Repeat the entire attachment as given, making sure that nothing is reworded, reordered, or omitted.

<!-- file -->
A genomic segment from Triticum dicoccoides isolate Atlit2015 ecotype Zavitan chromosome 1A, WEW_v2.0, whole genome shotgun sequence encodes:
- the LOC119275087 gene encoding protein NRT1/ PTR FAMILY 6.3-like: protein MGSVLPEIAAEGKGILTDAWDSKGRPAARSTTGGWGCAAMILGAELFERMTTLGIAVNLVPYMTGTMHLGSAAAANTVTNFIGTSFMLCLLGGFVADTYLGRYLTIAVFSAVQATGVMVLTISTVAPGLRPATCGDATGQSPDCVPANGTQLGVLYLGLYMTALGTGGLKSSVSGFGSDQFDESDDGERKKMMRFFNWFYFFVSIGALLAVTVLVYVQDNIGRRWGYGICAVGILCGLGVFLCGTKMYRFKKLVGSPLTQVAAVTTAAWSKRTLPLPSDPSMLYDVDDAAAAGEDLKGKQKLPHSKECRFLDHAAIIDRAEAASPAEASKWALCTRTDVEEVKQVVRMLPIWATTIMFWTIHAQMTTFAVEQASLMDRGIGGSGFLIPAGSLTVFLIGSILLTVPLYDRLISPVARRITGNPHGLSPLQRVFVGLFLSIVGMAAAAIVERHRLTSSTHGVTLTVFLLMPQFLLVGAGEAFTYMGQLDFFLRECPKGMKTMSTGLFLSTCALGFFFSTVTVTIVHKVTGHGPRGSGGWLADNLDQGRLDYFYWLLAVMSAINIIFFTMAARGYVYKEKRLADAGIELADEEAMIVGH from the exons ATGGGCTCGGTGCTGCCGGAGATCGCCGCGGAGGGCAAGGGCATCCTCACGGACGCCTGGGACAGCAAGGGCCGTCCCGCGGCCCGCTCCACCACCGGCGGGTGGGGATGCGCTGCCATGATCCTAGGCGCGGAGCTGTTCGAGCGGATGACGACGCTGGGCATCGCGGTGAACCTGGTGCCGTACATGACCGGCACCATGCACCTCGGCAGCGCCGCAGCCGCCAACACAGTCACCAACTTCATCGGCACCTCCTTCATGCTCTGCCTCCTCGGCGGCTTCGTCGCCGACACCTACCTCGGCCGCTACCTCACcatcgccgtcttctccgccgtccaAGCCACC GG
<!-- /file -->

A genomic segment from Triticum dicoccoides isolate Atlit2015 ecotype Zavitan chromosome 1A, WEW_v2.0, whole genome shotgun sequence encodes:
- the LOC119275087 gene encoding protein NRT1/ PTR FAMILY 6.3-like: protein MGSVLPEIAAEGKGILTDAWDSKGRPAARSTTGGWGCAAMILGAELFERMTTLGIAVNLVPYMTGTMHLGSAAAANTVTNFIGTSFMLCLLGGFVADTYLGRYLTIAVFSAVQATGVMVLTISTVAPGLRPATCGDATGQSPDCVPANGTQLGVLYLGLYMTALGTGGLKSSVSGFGSDQFDESDDGERKKMMRFFNWFYFFVSIGALLAVTVLVYVQDNIGRRWGYGICAVGILCGLGVFLCGTKMYRFKKLVGSPLTQVAAVTTAAWSKRTLPLPSDPSMLYDVDDAAAAGEDLKGKQKLPHSKECRFLDHAAIIDRAEAASPAEASKWALCTRTDVEEVKQVVRMLPIWATTIMFWTIHAQMTTFAVEQASLMDRGIGGSGFLIPAGSLTVFLIGSILLTVPLYDRLISPVARRITGNPHGLSPLQRVFVGLFLSIVGMAAAAIVERHRLTSSTHGVTLTVFLLMPQFLLVGAGEAFTYMGQLDFFLRECPKGMKTMSTGLFLSTCALGFFFSTVTVTIVHKVTGHGPRGSGGWLADNLDQGRLDYFYWLLAVMSAINIIFFTMAARGYVYKEKRLADAGIELADEEAMIVGH from the exons ATGGGCTCGGTGCTGCCGGAGATCGCCGCGGAGGGCAAGGGCATCCTCACGGACGCCTGGGACAGCAAGGGCCGTCCCGCGGCCCGCTCCACCACCGGCGGGTGGGGATGCGCTGCCATGATCCTAGGCGCGGAGCTGTTCGAGCGGATGACGACGCTGGGCATCGCGGTGAACCTGGTGCCGTACATGACCGGCACCATGCACCTCGGCAGCGCCGCAGCCGCCAACACAGTCACCAACTTCATCGGCACCTCCTTCATGCTCTGCCTCCTCGGCGGCTTCGTCGCCGACACCTACCTCGGCCGCTACCTCACcatcgccgtcttctccgccgtccaAGCCACC GG